Housing Crash of 2007 Virtually A Memory in Key Biscayne
Jul 22, 2013 July 22, 2013
Once the heart of the South Florida housing crash that took place at the dawn of the Great Recession in 2007, Key Biscayne has virtually recovered from the financial shock and stands as a prime specimen of the adaptability and flexibility of the South Florida residential real estate market. Such a remarkable recovery is evidenced by the fact that the median price for a single-family house in the area is only 8 percent less than that measured in 2006, at the height of the housing bubble. Though condo and townhouses are still down 16 percent from the previous real estate boom before the recession pummeled the market.
But the true resilience of the Key Biscayne market is portrayed in the fact that median sales prices in Miami-Dade County are still down nearly 50 percent for single-family houses while condos and townhouses are off by 31 percent of 2006 highs. And while the Key Biscayne market suffered mightily during the crash (the condo and townhouse market the median price drop by 38 percent between 2006 and 2011), that price has risen to within 15 percent of peak performance. The primary driver of the recovery has been the number of residential units in inventory, which is currently thought to contain no more than five months of resale inventory available. A key indicator of a healthy market is six months of available inventory. That Key Biscayne falls under that target indicates a seller’s market with ever rising housing prices.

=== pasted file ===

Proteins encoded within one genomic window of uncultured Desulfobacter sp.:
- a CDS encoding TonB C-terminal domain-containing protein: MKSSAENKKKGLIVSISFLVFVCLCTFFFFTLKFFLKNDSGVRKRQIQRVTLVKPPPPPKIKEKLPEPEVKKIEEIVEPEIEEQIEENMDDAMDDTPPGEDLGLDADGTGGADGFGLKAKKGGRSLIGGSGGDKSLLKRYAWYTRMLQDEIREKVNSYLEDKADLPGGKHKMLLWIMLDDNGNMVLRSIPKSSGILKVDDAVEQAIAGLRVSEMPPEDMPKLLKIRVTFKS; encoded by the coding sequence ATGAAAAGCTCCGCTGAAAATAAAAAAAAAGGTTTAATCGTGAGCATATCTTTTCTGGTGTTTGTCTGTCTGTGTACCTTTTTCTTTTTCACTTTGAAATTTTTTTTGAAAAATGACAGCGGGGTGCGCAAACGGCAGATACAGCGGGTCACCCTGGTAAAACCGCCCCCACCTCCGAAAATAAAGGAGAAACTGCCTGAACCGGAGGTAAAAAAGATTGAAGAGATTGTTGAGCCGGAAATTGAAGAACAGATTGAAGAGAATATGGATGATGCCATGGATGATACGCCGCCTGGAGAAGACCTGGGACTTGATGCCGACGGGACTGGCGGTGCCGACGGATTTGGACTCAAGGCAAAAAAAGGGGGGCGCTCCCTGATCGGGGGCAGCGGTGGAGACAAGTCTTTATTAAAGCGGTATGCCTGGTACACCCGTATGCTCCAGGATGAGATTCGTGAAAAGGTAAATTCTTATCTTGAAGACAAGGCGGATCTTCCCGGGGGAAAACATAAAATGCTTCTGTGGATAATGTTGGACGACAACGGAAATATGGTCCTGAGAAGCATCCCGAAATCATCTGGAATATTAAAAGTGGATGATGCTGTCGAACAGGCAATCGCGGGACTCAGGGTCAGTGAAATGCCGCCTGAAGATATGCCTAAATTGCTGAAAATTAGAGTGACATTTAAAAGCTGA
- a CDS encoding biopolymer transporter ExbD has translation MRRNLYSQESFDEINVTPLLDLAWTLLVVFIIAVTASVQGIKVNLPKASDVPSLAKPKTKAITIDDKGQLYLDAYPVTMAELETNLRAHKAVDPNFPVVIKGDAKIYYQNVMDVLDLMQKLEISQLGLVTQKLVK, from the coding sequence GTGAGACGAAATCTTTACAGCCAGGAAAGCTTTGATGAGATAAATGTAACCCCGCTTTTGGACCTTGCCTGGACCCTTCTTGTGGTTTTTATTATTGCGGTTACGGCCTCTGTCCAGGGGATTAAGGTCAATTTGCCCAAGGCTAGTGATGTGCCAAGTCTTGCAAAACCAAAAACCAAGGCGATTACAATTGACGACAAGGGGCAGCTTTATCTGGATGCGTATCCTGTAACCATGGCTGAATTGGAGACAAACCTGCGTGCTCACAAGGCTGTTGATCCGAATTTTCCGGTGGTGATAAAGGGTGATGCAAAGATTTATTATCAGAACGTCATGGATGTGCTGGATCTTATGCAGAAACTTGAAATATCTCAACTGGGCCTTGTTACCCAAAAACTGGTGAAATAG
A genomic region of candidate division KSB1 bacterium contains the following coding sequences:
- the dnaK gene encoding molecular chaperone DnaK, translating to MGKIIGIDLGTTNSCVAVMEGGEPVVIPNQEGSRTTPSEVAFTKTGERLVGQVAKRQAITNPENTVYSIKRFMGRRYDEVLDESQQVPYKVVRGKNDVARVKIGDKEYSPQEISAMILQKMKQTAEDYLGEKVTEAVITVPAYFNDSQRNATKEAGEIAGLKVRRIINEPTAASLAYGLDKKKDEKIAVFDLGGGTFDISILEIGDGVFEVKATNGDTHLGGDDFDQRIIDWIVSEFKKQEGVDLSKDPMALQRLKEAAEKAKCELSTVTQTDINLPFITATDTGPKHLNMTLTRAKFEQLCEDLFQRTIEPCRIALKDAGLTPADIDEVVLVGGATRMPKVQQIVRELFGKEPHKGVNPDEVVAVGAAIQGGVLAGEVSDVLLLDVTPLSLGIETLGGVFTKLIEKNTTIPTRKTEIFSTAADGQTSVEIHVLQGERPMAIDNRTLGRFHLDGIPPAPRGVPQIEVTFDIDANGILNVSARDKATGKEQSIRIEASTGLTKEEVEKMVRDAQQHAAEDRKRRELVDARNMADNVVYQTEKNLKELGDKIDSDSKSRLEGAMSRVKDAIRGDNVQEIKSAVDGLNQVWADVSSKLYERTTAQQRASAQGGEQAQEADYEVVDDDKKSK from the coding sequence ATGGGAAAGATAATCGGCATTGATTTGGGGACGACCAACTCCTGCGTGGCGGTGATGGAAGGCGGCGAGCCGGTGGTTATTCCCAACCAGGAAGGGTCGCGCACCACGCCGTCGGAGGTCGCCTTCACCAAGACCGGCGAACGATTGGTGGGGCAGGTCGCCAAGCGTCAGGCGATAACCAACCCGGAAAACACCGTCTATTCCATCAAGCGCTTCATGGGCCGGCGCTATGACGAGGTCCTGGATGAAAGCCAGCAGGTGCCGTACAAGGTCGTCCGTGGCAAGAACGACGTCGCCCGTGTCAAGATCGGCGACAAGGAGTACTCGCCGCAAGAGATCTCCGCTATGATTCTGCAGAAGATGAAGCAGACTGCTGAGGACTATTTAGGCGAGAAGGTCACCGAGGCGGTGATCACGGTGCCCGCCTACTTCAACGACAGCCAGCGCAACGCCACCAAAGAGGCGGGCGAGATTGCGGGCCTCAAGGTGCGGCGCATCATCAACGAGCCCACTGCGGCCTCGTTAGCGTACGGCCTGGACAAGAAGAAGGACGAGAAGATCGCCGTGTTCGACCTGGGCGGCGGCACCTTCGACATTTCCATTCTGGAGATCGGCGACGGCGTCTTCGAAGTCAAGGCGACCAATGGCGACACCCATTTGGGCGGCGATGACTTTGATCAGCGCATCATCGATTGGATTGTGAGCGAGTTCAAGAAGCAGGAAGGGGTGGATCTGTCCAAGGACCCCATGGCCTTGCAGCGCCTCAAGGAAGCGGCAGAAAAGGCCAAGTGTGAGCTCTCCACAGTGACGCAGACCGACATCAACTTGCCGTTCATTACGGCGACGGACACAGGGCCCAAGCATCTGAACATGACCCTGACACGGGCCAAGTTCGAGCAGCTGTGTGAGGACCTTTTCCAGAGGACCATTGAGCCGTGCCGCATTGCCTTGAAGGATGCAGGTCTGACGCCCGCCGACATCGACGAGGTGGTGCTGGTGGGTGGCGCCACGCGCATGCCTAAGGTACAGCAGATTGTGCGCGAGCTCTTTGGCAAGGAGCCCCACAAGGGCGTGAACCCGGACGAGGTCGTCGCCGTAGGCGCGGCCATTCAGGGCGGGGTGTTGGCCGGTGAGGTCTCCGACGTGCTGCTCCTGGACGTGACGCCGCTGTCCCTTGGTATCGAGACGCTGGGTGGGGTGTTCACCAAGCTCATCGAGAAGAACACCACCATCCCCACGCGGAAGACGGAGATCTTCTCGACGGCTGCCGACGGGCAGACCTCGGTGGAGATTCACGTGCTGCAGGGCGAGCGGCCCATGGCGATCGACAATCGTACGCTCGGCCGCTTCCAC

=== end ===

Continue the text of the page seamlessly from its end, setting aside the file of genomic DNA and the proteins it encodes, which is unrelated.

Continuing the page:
The recent influx of foreign buyers has also positively impacted the Key Biscayne market who have turned to the area for personal residences after purchasing distressed condos downtown and in other Miami locations. At current count, 46 percent of the island’s population were born outside of the U.S. and 62 percent of residence identify as Hispanic or Latino in origin. That population’s diversity, combined with its location, has fueled the speedy recovery of the island.
In the near term, as the market’s inventory continues to shrink, prices are likely to further increase. Also, the lack of remaining developable land is severely limiting inventory growth. Only one new project is currently planned in Key Biscayne, negligible growth compared to the nearly 140 proposed towers through the rest of the coastal market.